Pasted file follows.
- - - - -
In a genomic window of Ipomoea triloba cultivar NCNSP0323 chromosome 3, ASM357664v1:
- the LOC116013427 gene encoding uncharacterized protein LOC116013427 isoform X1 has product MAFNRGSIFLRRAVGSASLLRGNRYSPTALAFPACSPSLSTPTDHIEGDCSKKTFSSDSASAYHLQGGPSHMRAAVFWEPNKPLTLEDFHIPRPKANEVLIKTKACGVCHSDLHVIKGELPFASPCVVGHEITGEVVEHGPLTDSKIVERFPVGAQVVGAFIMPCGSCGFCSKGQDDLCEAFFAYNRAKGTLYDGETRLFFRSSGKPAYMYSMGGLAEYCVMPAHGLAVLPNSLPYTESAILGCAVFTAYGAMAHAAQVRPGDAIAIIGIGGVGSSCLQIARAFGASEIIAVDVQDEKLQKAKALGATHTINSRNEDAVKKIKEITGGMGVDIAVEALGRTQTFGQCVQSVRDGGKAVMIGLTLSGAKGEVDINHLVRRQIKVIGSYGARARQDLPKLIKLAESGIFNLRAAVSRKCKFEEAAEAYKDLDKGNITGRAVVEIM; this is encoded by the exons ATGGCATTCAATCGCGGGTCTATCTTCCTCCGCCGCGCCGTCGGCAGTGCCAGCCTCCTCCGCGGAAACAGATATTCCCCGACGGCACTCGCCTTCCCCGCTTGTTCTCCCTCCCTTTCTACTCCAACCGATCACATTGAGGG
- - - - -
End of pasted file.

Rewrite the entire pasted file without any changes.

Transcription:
In a genomic window of Ipomoea triloba cultivar NCNSP0323 chromosome 3, ASM357664v1:
- the LOC116013427 gene encoding uncharacterized protein LOC116013427 isoform X1 has product MAFNRGSIFLRRAVGSASLLRGNRYSPTALAFPACSPSLSTPTDHIEGDCSKKTFSSDSASAYHLQGGPSHMRAAVFWEPNKPLTLEDFHIPRPKANEVLIKTKACGVCHSDLHVIKGELPFASPCVVGHEITGEVVEHGPLTDSKIVERFPVGAQVVGAFIMPCGSCGFCSKGQDDLCEAFFAYNRAKGTLYDGETRLFFRSSGKPAYMYSMGGLAEYCVMPAHGLAVLPNSLPYTESAILGCAVFTAYGAMAHAAQVRPGDAIAIIGIGGVGSSCLQIARAFGASEIIAVDVQDEKLQKAKALGATHTINSRNEDAVKKIKEITGGMGVDIAVEALGRTQTFGQCVQSVRDGGKAVMIGLTLSGAKGEVDINHLVRRQIKVIGSYGARARQDLPKLIKLAESGIFNLRAAVSRKCKFEEAAEAYKDLDKGNITGRAVVEIM; this is encoded by the exons ATGGCATTCAATCGCGGGTCTATCTTCCTCCGCCGCGCCGTCGGCAGTGCCAGCCTCCTCCGCGGAAACAGATATTCCCCGACGGCACTCGCCTTCCCCGCTTGTTCTCCCTCCCTTTCTACTCCAACCGATCACATTGAGGG